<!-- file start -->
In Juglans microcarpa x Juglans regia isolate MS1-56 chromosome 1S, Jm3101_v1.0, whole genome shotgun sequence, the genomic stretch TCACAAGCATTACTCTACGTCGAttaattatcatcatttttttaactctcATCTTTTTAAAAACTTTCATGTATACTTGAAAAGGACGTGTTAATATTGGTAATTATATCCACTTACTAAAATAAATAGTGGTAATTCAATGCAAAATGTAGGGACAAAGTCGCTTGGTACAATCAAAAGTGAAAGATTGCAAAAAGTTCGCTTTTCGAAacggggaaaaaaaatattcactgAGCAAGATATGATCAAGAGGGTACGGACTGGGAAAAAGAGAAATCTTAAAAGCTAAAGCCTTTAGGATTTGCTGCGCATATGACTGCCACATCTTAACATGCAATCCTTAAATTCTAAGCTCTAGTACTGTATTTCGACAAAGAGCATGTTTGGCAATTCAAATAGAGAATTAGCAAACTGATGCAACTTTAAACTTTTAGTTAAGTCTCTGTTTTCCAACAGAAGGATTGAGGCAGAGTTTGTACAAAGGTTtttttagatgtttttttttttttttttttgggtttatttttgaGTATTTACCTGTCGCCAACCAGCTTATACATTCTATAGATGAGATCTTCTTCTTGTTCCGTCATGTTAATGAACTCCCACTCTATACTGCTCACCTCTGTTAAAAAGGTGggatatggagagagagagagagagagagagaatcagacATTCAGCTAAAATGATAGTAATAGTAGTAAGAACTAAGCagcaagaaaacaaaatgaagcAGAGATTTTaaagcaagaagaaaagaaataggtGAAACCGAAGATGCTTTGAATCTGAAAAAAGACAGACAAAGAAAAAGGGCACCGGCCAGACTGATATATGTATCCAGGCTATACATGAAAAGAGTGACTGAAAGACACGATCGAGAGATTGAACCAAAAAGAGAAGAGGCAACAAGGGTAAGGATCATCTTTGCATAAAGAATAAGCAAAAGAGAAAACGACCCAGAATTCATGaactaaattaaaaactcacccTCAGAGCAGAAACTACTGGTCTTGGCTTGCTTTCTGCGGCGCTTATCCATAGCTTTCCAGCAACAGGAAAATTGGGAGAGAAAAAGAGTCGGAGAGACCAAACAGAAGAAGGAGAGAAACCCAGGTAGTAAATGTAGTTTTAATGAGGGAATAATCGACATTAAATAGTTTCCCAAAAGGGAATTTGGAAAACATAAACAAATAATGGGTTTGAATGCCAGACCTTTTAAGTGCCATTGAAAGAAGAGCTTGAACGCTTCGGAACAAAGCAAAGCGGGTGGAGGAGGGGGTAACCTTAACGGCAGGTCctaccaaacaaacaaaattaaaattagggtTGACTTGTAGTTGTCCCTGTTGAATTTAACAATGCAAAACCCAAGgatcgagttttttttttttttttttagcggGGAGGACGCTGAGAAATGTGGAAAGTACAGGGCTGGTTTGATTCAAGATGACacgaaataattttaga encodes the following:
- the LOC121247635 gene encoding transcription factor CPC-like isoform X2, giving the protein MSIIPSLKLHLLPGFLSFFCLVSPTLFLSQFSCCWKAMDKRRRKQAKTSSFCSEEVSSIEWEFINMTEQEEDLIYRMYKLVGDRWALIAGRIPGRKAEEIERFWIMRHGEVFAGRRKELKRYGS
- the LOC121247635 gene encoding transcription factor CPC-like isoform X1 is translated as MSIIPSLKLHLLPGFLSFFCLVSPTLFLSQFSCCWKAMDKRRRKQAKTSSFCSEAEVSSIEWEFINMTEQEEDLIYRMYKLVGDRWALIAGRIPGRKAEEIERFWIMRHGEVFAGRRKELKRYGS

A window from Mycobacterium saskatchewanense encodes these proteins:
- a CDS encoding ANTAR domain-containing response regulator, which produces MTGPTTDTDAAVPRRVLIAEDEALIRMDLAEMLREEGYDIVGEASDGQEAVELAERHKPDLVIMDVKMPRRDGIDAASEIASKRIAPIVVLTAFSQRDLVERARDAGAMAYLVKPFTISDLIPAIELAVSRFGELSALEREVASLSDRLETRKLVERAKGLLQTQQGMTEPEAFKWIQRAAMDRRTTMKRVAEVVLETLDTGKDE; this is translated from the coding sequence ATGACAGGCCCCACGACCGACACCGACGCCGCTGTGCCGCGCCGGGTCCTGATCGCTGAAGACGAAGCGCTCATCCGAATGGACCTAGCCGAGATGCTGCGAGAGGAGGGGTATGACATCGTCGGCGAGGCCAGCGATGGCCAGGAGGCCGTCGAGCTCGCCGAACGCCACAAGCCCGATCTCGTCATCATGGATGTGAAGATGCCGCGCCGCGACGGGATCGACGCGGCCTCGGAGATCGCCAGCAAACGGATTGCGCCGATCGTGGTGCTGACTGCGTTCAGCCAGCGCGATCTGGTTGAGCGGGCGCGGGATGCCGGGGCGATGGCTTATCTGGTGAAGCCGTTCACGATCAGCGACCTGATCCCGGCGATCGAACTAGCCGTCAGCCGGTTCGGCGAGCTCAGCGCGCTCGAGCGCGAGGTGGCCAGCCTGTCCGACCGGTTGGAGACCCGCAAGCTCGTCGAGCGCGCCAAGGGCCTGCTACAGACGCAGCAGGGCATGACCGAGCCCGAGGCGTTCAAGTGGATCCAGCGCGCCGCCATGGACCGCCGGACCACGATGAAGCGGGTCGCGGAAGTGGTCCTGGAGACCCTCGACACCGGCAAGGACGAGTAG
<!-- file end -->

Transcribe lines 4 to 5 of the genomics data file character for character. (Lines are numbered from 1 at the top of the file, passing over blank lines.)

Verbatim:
A window from Mycobacterium saskatchewanense encodes these proteins:
- a CDS encoding ANTAR domain-containing response regulator, which produces MTGPTTDTDAAVPRRVLIAEDEALIRMDLAEMLREEGYDIVGEASDGQEAVELAERHKPDLVIMDVKMPRRDGIDAASEIASKRIAPIVVLTAFSQRDLVERARDAGAMAYLVKPFTISDLIPAIELAVSRFGELSALEREVASLSDRLETRKLVERAKGLLQTQQGMTEPEAFKWIQRAAMDRRTTMKRVAEVVLETLDTGKDE; this is translated from the coding sequence ATGACAGGCCCCACGACCGACACCGACGCCGCTGTGCCGCGCCGGGTCCTGATCGCTGAAGACGAAGCGCTCATCCGAATGGACCTAGCCGAGATGCTGCGAGAGGAGGGGTATGACATCGTCGGCGAGGCCAGCGATGGCCAGGAGGCCGTCGAGCTCGCCGAACGCCACAAGCCCGATCTCGTCATCATGGATGTGAAGATGCCGCGCCGCGACGGGATCGACGCGGCCTCGGAGATCGCCAGCAAACGGATTGCGCCGATCGTGGTGCTGACTGCGTTCAGCCAGCGCGATCTGGTTGAGCGGGCGCGGGATGCCGGGGCGATGGCTTATCTGGTGAAGCCGTTCACGATCAGCGACCTGATCCCGGCGATCGAACTAGCCGTCAGCCGGTTCGGCGAGCTCAGCGCGCTCGAGCGCGAGGTGGCCAGCCTGTCCGACCGGTTGGAGACCCGCAAGCTCGTCGAGCGCGCCAAGGGCCTGCTACAGACGCAGCAGGGCATGACCGAGCCCGAGGCGTTCAAGTGGATCCAGCGCGCCGCCATGGACCGCCGGACCACGATGAAGCGGGTCGCGGAAGTGGTCCTGGAGACCCTCGACACCGGCAAGGACGAGTAG